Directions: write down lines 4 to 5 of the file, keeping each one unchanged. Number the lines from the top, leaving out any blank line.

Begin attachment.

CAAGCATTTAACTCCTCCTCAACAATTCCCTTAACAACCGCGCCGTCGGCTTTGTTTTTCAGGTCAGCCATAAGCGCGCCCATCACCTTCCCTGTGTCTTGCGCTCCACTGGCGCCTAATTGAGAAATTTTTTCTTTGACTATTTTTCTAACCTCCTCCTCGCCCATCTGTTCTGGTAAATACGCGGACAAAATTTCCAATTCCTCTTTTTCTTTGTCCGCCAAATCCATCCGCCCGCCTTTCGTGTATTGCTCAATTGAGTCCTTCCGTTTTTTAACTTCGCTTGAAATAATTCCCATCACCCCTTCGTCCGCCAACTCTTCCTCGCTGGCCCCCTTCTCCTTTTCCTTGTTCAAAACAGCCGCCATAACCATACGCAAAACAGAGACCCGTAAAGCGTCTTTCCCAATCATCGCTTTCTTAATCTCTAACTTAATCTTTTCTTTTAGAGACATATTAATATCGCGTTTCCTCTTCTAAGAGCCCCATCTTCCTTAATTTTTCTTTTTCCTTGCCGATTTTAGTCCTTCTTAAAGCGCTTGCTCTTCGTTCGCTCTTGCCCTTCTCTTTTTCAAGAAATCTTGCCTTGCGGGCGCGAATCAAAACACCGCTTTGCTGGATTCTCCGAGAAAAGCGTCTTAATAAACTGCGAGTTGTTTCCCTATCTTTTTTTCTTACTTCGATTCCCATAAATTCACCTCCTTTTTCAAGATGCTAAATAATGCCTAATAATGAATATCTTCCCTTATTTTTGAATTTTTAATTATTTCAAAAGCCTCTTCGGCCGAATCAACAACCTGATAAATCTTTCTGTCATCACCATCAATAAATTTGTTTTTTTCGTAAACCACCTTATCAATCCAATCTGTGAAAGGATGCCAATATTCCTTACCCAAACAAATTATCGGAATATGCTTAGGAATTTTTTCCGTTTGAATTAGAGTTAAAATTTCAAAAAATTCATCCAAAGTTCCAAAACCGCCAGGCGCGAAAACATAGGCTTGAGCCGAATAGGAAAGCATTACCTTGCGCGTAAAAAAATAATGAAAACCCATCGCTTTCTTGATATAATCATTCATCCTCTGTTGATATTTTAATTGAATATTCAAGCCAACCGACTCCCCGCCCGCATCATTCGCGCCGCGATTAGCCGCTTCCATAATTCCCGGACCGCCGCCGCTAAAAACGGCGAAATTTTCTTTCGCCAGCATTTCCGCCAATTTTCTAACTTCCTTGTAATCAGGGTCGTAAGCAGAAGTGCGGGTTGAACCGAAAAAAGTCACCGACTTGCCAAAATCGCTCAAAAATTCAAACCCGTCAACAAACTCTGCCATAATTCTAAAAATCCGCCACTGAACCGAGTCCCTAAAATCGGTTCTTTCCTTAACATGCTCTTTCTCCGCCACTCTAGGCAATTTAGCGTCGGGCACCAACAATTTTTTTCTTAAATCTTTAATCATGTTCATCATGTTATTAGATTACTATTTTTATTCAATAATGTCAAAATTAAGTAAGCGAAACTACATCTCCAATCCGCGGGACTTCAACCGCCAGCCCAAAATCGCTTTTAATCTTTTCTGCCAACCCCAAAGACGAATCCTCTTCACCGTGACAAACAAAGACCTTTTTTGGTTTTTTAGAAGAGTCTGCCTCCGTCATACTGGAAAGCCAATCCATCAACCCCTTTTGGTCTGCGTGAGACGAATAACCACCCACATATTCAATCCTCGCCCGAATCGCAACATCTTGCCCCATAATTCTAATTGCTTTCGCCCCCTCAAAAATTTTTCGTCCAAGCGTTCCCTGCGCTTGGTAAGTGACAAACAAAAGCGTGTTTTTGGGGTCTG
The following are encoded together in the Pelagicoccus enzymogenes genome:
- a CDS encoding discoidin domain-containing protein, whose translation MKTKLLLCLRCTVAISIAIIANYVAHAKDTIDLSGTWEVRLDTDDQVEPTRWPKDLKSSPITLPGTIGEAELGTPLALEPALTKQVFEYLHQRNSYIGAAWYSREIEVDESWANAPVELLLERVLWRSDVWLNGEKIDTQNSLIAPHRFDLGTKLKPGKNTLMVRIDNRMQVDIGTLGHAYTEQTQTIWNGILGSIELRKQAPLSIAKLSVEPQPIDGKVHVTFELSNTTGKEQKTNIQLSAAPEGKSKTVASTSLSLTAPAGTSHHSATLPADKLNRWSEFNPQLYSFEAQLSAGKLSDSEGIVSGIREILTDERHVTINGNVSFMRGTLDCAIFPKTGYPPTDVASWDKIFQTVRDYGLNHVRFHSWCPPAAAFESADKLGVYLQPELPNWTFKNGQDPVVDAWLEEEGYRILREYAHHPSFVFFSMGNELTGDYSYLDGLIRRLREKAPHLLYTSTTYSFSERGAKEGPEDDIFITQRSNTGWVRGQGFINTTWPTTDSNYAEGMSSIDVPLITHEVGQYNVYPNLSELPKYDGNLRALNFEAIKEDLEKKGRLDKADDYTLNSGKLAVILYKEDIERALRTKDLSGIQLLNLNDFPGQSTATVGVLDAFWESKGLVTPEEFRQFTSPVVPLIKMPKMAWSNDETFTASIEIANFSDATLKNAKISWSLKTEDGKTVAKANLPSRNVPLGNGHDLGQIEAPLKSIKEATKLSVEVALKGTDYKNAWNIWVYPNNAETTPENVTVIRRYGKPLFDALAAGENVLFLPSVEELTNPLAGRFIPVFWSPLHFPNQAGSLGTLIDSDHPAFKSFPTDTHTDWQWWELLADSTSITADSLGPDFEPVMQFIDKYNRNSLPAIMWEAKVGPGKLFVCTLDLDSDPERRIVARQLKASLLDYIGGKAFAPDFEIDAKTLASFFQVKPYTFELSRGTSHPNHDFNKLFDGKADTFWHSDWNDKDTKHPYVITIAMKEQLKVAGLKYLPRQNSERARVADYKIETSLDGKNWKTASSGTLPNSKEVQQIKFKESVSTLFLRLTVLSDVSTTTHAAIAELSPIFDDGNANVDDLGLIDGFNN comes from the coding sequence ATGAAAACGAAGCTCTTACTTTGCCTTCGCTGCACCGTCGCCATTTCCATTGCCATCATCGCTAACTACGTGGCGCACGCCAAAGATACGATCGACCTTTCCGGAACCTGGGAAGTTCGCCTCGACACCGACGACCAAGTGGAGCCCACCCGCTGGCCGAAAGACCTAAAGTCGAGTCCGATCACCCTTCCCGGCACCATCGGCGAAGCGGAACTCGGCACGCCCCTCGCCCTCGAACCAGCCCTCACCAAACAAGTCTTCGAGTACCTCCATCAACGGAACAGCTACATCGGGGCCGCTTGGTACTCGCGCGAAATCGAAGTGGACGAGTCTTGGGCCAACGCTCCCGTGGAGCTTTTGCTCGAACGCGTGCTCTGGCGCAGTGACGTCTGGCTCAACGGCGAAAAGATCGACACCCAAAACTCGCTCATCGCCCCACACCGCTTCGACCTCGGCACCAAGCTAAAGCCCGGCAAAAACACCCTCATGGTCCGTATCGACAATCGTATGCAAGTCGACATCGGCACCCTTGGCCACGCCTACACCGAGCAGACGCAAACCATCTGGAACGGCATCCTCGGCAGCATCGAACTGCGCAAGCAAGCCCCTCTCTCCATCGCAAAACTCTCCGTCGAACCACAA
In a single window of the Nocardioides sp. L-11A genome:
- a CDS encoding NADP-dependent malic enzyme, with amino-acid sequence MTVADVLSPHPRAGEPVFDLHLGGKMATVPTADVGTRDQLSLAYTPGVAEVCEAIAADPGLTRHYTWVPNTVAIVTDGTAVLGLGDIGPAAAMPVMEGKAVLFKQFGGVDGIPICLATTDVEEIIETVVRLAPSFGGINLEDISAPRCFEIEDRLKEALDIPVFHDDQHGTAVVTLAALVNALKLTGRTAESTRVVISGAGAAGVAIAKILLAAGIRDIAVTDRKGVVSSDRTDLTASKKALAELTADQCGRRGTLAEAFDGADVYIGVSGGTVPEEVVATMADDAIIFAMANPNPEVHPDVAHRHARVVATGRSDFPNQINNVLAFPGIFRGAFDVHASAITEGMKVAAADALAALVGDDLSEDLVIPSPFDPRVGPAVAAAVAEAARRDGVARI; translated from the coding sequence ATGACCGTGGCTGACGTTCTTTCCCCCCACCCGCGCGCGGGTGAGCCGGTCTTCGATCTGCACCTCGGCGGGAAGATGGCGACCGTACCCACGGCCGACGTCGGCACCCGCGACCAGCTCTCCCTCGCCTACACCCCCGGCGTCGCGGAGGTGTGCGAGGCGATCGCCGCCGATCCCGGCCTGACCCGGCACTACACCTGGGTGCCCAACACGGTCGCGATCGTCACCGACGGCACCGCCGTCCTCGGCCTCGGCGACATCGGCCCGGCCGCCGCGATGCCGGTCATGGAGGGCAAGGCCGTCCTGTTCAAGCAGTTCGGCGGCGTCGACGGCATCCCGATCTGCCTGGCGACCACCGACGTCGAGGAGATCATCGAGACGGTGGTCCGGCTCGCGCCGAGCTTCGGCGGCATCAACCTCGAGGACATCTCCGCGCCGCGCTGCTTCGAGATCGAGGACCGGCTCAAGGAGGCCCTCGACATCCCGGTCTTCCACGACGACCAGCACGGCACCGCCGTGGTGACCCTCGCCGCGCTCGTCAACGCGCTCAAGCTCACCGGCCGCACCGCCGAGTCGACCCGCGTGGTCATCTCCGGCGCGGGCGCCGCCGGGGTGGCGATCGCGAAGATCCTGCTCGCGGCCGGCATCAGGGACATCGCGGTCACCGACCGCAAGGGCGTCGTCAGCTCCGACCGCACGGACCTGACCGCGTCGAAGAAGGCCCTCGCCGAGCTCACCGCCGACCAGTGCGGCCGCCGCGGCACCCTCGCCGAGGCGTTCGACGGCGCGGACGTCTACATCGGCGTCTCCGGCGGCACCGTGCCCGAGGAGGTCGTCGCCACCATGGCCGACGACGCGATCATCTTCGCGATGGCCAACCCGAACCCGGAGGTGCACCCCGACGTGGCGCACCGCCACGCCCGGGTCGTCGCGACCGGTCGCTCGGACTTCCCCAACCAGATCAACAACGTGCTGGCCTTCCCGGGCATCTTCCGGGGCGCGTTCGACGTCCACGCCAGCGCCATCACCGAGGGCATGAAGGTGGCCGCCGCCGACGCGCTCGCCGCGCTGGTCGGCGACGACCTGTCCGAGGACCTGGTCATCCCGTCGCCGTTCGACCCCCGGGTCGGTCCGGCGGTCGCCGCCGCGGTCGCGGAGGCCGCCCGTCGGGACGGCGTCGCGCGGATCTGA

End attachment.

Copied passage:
In a single window of the Nocardioides sp. L-11A genome:
- a CDS encoding NADP-dependent malic enzyme, with amino-acid sequence MTVADVLSPHPRAGEPVFDLHLGGKMATVPTADVGTRDQLSLAYTPGVAEVCEAIAADPGLTRHYTWVPNTVAIVTDGTAVLGLGDIGPAAAMPVMEGKAVLFKQFGGVDGIPICLATTDVEEIIETVVRLAPSFGGINLEDISAPRCFEIEDRLKEALDIPVFHDDQHGTAVVTLAALVNALKLTGRTAESTRVVISGAGAAGVAIAKILLAAGIRDIAVTDRKGVVSSDRTDLTASKKALAELTADQCGRRGTLAEAFDGADVYIGVSGGTVPEEVVATMADDAIIFAMANPNPEVHPDVAHRHARVVATGRSDFPNQINNVLAFPGIFRGAFDVHASAITEGMKVAAADALAALVGDDLSEDLVIPSPFDPRVGPAVAAAVAEAARRDGVARI; translated from the coding sequence ATGACCGTGGCTGACGTTCTTTCCCCCCACCCGCGCGCGGGTGAGCCGGTCTTCGATCTGCACCTCGGCGGGAAGATGGCGACCGTACCCACGGCCGACGTCGGCACCCGCGACCAGCTCTCCCTCGCCTACACCCCCGGCGTCGCGGAGGTGTGCGAGGCGATCGCCGCCGATCCCGGCCTGACCCGGCACTACACCTGGGTGCCCAACACGGTCGCGATCGTCACCGACGGCACCGCCGTCCTCGGCCTCGGCGACATCGGCCCGGCCGCCGCGATGCCGGTCATGGAGGGCAAGGCCGTCCTGTTCAAGCAGTTCGGCGGCGTCGACGGCATCCCGATCTGCCTGGCGACCACCGACGTCGAGGAGATCATCGAGACGGTGGTCCGGCTCGCGCCGAGCTTCGGCGGCATCAACCTCGAGGACATCTCCGCGCCGCGCTGCTTCGAGATCGAGGACCGGCTCAAGGAGGCCCTCGACATCCCGGTCTTCCACGACGACCAGCACGGCACCGCCGTGGTGACCCTCGCCGCGCTCGTCAACGCGCTCAAGCTCACCGGCCGCACCGCCGAGTCGACCCGCGTGGTCATCTCCGGCGCGGGCGCCGCCGGGGTGGCGATCGCGAAGATCCTGCTCGCGGCCGGCATCAGGGACATCGCGGTCACCGACCGCAAGGGCGTCGTCAGCTCCGACCGCACGGACCTGACCGCGTCGAAGAAGGCCCTCGCCGAGCTCACCGCCGACCAGTGCGGCCGCCGCGGCACCCTCGCCGAGGCGTTCGACGGCGCGGACGTCTACATCGGCGTCTCCGGCGGCACCGTGCCCGAGGAGGTCGTCGCCACCATGGCCGACGACGCGATCATCTTCGCGATGGCCAACCCGAACCCGGAGGTGCACCCCGACGTGGCGCACCGCCACGCCCGGGTCGTCGCGACCGGTCGCTCGGACTTCCCCAACCAGATCAACAACGTGCTGGCCTTCCCGGGCATCTTCCGGGGCGCGTTCGACGTCCACGCCAGCGCCATCACCGAGGGCATGAAGGTGGCCGCCGCCGACGCGCTCGCCGCGCTGGTCGGCGACGACCTGTCCGAGGACCTGGTCATCCCGTCGCCGTTCGACCCCCGGGTCGGTCCGGCGGTCGCCGCCGCGGTCGCGGAGGCCGCCCGTCGGGACGGCGTCGCGCGGATCTGA